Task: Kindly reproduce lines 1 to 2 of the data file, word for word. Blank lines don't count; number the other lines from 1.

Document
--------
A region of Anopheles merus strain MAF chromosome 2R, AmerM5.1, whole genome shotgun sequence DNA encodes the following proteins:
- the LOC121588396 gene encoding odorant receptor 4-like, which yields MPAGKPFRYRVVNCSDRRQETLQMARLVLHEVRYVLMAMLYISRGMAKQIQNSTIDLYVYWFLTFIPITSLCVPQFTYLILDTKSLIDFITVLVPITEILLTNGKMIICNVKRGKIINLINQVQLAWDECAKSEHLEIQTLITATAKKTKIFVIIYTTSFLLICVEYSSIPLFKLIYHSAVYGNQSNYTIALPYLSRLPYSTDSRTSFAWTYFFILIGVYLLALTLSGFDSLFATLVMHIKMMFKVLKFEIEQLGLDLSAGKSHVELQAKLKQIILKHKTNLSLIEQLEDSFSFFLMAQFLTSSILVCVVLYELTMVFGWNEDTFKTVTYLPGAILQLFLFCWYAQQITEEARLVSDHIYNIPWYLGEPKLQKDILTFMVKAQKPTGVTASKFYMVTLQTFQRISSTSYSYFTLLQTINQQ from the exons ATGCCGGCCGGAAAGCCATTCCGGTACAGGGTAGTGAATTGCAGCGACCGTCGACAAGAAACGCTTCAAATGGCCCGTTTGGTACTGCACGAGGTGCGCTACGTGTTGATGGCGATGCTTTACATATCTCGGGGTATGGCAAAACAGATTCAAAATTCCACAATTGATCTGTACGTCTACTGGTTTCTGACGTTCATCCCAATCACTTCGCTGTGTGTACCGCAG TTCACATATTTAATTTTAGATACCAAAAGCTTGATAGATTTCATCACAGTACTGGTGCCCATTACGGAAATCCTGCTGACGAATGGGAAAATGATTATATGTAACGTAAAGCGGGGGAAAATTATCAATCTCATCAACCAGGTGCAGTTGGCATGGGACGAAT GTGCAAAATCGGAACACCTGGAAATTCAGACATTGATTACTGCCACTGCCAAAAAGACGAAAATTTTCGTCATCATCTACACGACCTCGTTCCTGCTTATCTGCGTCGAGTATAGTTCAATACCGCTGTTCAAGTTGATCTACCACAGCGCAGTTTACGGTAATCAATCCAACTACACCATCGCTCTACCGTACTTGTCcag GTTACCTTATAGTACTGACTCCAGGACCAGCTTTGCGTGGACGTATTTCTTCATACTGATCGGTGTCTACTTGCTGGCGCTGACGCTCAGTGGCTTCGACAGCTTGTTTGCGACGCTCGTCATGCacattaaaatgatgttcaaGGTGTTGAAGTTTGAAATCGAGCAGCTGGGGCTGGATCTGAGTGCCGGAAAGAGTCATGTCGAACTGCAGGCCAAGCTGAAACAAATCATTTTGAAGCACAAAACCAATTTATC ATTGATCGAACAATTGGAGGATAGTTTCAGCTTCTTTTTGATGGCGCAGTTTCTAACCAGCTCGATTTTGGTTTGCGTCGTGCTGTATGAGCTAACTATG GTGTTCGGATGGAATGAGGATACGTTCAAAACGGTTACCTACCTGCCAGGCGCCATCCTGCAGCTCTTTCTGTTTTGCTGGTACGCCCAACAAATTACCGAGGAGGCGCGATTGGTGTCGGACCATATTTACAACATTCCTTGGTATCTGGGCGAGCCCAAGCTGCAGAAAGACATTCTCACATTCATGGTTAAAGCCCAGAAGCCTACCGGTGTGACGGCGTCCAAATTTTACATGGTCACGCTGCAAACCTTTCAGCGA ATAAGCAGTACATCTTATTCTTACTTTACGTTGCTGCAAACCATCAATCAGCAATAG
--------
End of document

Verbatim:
A region of Anopheles merus strain MAF chromosome 2R, AmerM5.1, whole genome shotgun sequence DNA encodes the following proteins:
- the LOC121588396 gene encoding odorant receptor 4-like, which yields MPAGKPFRYRVVNCSDRRQETLQMARLVLHEVRYVLMAMLYISRGMAKQIQNSTIDLYVYWFLTFIPITSLCVPQFTYLILDTKSLIDFITVLVPITEILLTNGKMIICNVKRGKIINLINQVQLAWDECAKSEHLEIQTLITATAKKTKIFVIIYTTSFLLICVEYSSIPLFKLIYHSAVYGNQSNYTIALPYLSRLPYSTDSRTSFAWTYFFILIGVYLLALTLSGFDSLFATLVMHIKMMFKVLKFEIEQLGLDLSAGKSHVELQAKLKQIILKHKTNLSLIEQLEDSFSFFLMAQFLTSSILVCVVLYELTMVFGWNEDTFKTVTYLPGAILQLFLFCWYAQQITEEARLVSDHIYNIPWYLGEPKLQKDILTFMVKAQKPTGVTASKFYMVTLQTFQRISSTSYSYFTLLQTINQQ from the exons ATGCCGGCCGGAAAGCCATTCCGGTACAGGGTAGTGAATTGCAGCGACCGTCGACAAGAAACGCTTCAAATGGCCCGTTTGGTACTGCACGAGGTGCGCTACGTGTTGATGGCGATGCTTTACATATCTCGGGGTATGGCAAAACAGATTCAAAATTCCACAATTGATCTGTACGTCTACTGGTTTCTGACGTTCATCCCAATCACTTCGCTGTGTGTACCGCAG TTCACATATTTAATTTTAGATACCAAAAGCTTGATAGATTTCATCACAGTACTGGTGCCCATTACGGAAATCCTGCTGACGAATGGGAAAATGATTATATGTAACGTAAAGCGGGGGAAAATTATCAATCTCATCAACCAGGTGCAGTTGGCATGGGACGAAT GTGCAAAATCGGAACACCTGGAAATTCAGACATTGATTACTGCCACTGCCAAAAAGACGAAAATTTTCGTCATCATCTACACGACCTCGTTCCTGCTTATCTGCGTCGAGTATAGTTCAATACCGCTGTTCAAGTTGATCTACCACAGCGCAGTTTACGGTAATCAATCCAACTACACCATCGCTCTACCGTACTTGTCcag GTTACCTTATAGTACTGACTCCAGGACCAGCTTTGCGTGGACGTATTTCTTCATACTGATCGGTGTCTACTTGCTGGCGCTGACGCTCAGTGGCTTCGACAGCTTGTTTGCGACGCTCGTCATGCacattaaaatgatgttcaaGGTGTTGAAGTTTGAAATCGAGCAGCTGGGGCTGGATCTGAGTGCCGGAAAGAGTCATGTCGAACTGCAGGCCAAGCTGAAACAAATCATTTTGAAGCACAAAACCAATTTATC ATTGATCGAACAATTGGAGGATAGTTTCAGCTTCTTTTTGATGGCGCAGTTTCTAACCAGCTCGATTTTGGTTTGCGTCGTGCTGTATGAGCTAACTATG GTGTTCGGATGGAATGAGGATACGTTCAAAACGGTTACCTACCTGCCAGGCGCCATCCTGCAGCTCTTTCTGTTTTGCTGGTACGCCCAACAAATTACCGAGGAGGCGCGATTGGTGTCGGACCATATTTACAACATTCCTTGGTATCTGGGCGAGCCCAAGCTGCAGAAAGACATTCTCACATTCATGGTTAAAGCCCAGAAGCCTACCGGTGTGACGGCGTCCAAATTTTACATGGTCACGCTGCAAACCTTTCAGCGA ATAAGCAGTACATCTTATTCTTACTTTACGTTGCTGCAAACCATCAATCAGCAATAG